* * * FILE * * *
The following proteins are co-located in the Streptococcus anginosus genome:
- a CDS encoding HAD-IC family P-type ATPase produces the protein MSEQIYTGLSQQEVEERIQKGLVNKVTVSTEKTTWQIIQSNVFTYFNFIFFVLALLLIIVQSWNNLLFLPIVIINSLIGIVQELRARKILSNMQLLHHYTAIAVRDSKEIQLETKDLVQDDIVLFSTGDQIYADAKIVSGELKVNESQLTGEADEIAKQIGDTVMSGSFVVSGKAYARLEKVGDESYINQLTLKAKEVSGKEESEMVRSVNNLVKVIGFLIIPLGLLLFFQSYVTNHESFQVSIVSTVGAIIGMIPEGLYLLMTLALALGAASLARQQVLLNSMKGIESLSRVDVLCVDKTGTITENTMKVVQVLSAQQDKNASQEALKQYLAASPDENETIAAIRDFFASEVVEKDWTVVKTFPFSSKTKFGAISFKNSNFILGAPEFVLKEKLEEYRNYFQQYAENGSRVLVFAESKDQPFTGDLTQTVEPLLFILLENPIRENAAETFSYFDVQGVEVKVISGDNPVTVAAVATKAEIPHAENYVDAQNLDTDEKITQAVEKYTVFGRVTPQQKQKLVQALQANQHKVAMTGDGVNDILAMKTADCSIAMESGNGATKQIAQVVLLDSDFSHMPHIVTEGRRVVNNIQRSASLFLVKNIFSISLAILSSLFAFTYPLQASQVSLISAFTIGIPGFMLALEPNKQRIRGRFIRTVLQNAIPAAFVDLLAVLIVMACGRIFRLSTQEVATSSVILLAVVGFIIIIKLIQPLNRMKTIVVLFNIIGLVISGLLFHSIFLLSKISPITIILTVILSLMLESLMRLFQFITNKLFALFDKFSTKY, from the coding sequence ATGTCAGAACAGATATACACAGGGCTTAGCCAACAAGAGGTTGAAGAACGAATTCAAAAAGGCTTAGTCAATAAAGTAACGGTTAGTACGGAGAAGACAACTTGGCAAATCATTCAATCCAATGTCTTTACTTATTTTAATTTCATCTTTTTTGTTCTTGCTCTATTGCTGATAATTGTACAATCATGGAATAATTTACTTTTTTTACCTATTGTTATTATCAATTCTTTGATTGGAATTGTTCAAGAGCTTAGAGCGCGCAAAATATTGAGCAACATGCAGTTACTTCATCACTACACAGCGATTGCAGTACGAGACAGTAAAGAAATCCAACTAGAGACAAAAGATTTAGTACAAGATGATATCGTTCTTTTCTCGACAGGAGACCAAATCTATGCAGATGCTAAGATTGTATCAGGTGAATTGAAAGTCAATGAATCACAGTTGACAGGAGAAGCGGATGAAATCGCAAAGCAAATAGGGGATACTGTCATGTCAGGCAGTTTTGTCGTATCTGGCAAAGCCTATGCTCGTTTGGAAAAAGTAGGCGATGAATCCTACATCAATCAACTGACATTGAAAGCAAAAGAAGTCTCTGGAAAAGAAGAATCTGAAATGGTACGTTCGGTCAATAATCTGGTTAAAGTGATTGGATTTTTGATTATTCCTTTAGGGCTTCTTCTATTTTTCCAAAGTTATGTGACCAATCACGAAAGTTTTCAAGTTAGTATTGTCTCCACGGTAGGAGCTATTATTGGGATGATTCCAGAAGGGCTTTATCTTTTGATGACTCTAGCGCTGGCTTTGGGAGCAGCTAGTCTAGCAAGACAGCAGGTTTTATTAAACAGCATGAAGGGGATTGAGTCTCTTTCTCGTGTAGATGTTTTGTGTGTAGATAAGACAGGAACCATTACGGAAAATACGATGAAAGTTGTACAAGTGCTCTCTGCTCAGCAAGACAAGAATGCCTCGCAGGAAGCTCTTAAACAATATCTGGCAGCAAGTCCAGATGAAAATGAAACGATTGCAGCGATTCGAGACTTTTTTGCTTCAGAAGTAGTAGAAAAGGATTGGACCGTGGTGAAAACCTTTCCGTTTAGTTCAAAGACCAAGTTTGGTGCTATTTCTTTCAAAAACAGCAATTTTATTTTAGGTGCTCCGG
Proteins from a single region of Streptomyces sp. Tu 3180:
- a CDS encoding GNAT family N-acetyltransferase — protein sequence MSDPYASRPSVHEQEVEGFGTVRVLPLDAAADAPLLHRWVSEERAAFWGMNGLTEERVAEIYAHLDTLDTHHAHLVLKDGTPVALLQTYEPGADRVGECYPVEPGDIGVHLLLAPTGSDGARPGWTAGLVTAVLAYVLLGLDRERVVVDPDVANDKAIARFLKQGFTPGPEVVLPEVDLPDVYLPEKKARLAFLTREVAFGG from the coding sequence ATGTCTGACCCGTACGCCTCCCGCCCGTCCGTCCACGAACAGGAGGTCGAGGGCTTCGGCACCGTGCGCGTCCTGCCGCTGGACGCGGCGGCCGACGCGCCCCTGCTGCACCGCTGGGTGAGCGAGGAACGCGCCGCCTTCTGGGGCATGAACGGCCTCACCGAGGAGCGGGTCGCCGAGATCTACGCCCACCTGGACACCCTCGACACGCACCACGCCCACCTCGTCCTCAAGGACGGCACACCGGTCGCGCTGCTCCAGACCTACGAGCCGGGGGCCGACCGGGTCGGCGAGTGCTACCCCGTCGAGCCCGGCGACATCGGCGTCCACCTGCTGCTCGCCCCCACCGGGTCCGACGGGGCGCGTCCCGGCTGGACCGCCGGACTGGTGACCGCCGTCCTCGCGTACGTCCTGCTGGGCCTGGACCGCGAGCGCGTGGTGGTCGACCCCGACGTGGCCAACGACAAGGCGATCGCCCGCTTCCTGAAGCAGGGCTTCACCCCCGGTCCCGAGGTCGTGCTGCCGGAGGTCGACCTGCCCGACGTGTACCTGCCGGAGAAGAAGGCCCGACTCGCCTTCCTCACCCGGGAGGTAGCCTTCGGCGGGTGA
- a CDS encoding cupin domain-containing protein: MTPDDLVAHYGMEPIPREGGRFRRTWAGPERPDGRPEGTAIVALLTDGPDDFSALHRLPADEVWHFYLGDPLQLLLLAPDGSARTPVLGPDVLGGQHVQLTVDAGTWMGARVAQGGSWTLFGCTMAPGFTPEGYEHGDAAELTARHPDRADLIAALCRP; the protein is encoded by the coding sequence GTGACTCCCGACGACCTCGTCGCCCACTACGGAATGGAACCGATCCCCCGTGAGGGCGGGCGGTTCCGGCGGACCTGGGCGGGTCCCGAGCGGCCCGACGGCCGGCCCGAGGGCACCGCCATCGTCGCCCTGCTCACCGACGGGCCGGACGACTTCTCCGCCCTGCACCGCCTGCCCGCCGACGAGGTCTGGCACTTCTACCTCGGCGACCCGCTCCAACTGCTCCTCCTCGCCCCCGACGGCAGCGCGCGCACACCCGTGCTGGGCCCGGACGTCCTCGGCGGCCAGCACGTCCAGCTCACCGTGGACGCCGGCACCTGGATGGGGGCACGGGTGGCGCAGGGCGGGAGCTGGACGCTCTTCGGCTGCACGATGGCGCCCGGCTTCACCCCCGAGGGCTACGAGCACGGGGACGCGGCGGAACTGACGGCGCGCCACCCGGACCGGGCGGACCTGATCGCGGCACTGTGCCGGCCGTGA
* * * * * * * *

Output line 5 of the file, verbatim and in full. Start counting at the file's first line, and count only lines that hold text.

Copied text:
- a CDS encoding cupin domain-containing protein: MTPDDLVAHYGMEPIPREGGRFRRTWAGPERPDGRPEGTAIVALLTDGPDDFSALHRLPADEVWHFYLGDPLQLLLLAPDGSARTPVLGPDVLGGQHVQLTVDAGTWMGARVAQGGSWTLFGCTMAPGFTPEGYEHGDAAELTARHPDRADLIAALCRP; the protein is encoded by the coding sequence GTGACTCCCGACGACCTCGTCGCCCACTACGGAATGGAACCGATCCCCCGTGAGGGCGGGCGGTTCCGGCGGACCTGGGCGGGTCCCGAGCGGCCCGACGGCCGGCCCGAGGGCACCGCCATCGTCGCCCTGCTCACCGACGGGCCGGACGACTTCTCCGCCCTGCACCGCCTGCCCGCCGACGAGGTCTGGCACTTCTACCTCGGCGACCCGCTCCAACTGCTCCTCCTCGCCCCCGACGGCAGCGCGCGCACACCCGTGCTGGGCCCGGACGTCCTCGGCGGCCAGCACGTCCAGCTCACCGTGGACGCCGGCACCTGGATGGGGGCACGGGTGGCGCAGGGCGGGAGCTGGACGCTCTTCGGCTGCACGATGGCGCCCGGCTTCACCCCCGAGGGCTACGAGCACGGGGACGCGGCGGAACTGACGGCGCGCCACCCGGACCGGGCGGACCTGATCGCGGCACTGTGCCGGCCGTGA